Fusion of folk, jazz draws young crowd
By Peerzada Salman
KARACHI: The second day of the music event that intends to revive the Ustad-Shagird tradition organised by the National Academy of Performing Arts (Napa) saw some delightful East-meets-West kind of music, with groovy innovations and quirky improvisations at the Arts Council Karachi on Monday.
Introducing the evening`s proceedings, Ustad Nafees Ahmed said the programme intended to bridge the gap between classical musicians (who some people think look down upon pop music) and the younger generation of musicians and their work.
Then accompanied by Ustad Bashir Khan (tabla), Nafees Ahmed presented on the sitar an extremely interesting fusion of the famous Lionel Richie song Hello with a Sindhi kafi . It was a unique experience hearing Hello being played on the sitar and then segueing into a local folk tune. The upping and lowering of tempo seemed natural and the nearly packed-to-capacity crowd acknowledged it wholeheartedly. Nafees Ahmed should include this bit in his regular repertoire.
The evening picked momentum when Afaq Adnan (guitar), Jason (drums), Khalid Khan (bass guitar) and Imu of Fuzon fame (keyboard) joined Ustad Nafees Ahmed and Ustad Bashir Khan. What ensued was a high-pitched, well-synchronised and brilliant jazz music with a dash of desi tunes offered by the two ustads.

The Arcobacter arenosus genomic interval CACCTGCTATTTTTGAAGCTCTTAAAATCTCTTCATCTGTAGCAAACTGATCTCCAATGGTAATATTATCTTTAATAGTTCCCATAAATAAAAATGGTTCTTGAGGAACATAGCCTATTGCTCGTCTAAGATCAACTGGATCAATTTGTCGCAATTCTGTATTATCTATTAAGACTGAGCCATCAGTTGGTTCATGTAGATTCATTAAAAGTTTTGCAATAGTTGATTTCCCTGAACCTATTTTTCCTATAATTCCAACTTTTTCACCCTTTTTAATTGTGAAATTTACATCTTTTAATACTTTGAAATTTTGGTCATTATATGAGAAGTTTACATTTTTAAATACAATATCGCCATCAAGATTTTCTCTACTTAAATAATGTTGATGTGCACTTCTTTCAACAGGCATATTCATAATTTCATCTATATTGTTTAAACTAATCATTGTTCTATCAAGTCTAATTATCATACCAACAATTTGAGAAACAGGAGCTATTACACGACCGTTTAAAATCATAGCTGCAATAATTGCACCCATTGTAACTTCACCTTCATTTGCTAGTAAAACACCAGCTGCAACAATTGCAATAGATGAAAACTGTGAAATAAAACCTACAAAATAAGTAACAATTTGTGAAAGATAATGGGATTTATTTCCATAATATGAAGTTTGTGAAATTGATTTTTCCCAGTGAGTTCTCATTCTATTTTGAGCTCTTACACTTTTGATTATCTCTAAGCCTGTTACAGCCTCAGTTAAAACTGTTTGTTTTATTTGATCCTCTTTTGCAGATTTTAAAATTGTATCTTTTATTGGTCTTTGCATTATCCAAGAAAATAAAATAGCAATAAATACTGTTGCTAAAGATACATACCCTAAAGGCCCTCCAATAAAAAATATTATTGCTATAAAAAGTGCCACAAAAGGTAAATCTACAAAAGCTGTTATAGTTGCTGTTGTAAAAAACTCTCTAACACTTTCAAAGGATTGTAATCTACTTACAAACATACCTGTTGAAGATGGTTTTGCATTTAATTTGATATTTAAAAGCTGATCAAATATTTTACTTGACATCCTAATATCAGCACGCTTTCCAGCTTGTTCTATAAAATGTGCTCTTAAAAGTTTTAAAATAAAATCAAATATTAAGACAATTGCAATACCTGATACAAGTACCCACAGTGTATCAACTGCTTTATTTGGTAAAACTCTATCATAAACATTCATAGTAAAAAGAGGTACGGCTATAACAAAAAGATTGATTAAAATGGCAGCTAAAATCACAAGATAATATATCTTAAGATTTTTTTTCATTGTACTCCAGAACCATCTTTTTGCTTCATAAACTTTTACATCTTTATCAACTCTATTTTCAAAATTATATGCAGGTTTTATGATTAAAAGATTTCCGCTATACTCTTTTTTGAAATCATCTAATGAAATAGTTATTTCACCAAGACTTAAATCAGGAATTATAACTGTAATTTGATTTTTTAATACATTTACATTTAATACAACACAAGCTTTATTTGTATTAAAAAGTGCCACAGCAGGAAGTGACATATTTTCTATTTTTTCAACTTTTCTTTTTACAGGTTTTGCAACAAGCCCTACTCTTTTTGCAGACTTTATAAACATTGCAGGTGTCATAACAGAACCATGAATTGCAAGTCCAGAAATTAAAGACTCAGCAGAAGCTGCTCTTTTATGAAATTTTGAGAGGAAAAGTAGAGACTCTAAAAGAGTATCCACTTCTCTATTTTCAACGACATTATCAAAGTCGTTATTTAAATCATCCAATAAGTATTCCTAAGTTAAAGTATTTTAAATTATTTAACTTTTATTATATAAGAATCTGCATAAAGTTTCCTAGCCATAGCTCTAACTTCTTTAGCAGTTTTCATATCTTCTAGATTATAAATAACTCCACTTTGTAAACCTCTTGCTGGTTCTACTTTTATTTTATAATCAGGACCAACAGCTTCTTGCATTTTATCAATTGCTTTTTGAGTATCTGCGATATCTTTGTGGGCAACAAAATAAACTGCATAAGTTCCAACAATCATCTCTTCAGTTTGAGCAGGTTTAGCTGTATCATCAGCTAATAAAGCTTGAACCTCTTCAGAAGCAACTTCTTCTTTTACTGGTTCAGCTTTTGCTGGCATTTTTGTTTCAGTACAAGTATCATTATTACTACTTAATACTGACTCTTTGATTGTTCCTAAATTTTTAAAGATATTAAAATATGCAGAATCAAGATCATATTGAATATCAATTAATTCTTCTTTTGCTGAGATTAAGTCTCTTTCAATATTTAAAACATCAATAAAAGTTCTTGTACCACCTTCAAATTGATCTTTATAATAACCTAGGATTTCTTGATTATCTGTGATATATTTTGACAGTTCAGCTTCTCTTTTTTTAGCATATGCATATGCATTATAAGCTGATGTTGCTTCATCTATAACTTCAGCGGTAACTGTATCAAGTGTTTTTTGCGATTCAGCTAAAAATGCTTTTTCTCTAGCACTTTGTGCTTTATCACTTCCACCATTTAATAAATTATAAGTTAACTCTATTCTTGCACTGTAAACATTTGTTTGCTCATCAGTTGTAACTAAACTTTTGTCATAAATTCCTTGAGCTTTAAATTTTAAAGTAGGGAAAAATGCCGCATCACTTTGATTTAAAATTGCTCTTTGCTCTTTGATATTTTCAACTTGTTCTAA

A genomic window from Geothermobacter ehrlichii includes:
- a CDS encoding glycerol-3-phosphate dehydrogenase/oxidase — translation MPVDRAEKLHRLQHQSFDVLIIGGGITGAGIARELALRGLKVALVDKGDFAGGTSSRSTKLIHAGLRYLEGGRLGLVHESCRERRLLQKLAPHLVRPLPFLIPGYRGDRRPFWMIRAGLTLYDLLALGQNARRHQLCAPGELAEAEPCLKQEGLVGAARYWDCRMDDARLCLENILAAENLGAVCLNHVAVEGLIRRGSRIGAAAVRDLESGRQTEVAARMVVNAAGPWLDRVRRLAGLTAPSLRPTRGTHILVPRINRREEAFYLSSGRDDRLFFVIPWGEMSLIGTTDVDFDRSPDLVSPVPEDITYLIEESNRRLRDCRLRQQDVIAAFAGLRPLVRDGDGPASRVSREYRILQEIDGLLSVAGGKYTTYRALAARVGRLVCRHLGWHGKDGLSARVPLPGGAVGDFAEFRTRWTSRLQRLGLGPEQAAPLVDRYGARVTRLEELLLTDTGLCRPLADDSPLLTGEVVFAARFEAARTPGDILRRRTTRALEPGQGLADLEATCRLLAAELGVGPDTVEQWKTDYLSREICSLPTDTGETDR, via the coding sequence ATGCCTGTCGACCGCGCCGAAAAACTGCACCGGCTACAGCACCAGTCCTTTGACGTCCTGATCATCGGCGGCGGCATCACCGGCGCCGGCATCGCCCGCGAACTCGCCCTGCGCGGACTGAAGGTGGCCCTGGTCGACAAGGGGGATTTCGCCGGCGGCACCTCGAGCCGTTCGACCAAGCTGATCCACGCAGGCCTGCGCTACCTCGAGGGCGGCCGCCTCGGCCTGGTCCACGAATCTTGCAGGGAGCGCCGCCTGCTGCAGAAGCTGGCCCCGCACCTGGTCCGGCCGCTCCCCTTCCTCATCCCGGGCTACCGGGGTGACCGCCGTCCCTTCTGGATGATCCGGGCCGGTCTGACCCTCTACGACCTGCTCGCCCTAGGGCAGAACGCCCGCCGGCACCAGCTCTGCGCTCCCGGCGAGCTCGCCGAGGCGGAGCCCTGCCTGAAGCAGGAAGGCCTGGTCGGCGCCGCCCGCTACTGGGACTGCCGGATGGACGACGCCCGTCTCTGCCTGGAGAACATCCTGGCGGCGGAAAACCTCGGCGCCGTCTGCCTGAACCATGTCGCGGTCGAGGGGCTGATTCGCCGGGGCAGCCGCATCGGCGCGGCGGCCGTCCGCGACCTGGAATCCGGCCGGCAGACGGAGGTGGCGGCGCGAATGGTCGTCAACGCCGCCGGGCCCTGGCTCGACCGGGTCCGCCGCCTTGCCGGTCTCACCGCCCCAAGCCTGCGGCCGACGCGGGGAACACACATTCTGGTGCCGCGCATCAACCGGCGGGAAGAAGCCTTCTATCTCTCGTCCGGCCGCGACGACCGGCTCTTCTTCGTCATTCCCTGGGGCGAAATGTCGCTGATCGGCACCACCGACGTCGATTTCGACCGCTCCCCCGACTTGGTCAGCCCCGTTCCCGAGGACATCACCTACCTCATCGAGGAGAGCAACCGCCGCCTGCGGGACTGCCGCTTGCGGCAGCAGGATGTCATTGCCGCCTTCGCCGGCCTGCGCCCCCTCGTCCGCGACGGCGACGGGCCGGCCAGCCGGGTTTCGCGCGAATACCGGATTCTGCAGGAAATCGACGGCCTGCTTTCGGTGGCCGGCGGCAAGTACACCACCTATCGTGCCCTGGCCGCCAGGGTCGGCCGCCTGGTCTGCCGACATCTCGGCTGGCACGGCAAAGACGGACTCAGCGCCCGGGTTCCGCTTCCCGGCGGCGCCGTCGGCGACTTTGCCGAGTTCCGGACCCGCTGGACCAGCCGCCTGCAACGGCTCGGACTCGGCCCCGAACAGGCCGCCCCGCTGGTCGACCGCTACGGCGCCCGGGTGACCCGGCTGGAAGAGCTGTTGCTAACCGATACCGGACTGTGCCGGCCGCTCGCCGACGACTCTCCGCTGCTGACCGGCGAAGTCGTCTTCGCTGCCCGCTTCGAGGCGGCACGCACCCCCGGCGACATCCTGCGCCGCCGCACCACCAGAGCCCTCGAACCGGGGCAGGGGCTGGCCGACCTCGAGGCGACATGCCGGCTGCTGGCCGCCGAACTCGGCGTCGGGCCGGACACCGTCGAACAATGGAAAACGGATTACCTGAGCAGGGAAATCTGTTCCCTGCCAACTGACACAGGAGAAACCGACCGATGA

The renditions, which lasted for several minutes, was thoroughly enjoyed by the audience that mostly comprised young people.
They appreciated each and every cadence of the performance. Every instrumentalist, barring the bassist, played their solo in between and did a nice job. The high point of the rendition came when Nafees Ahmed and the guitarist, Afaq, indulged in jugalbandi of sorts resulting in an enthralling recital.
The same set of musicians followed it with another jazz-like rendition and this time round even the bassist was allowed to go solo, which he did with effortless ease.
The drummer and the tabla player were later left alone on the stage as the other four musicians went off stage to discuss their next act.
This made the crowd insist that the percussionists engage in jugalbandi . Both Jason and Ustad Bashir Khan came into their own and had a random little musical tit-for-tat with such alacrity that it made the audience join in the fun and they egged on each percussionist whenever percussionists rolled the drums or the tabla. It proved to be an auditory treat, which was why both players received a standing ovation at the end of their stint.
Afterwards, the other four musicians rejoined their drummer and tabla player and played a relatively slow composition, but equally impressive.
A piece of critique: Napa is known for starting its shows on time, but this event appears to be an exception.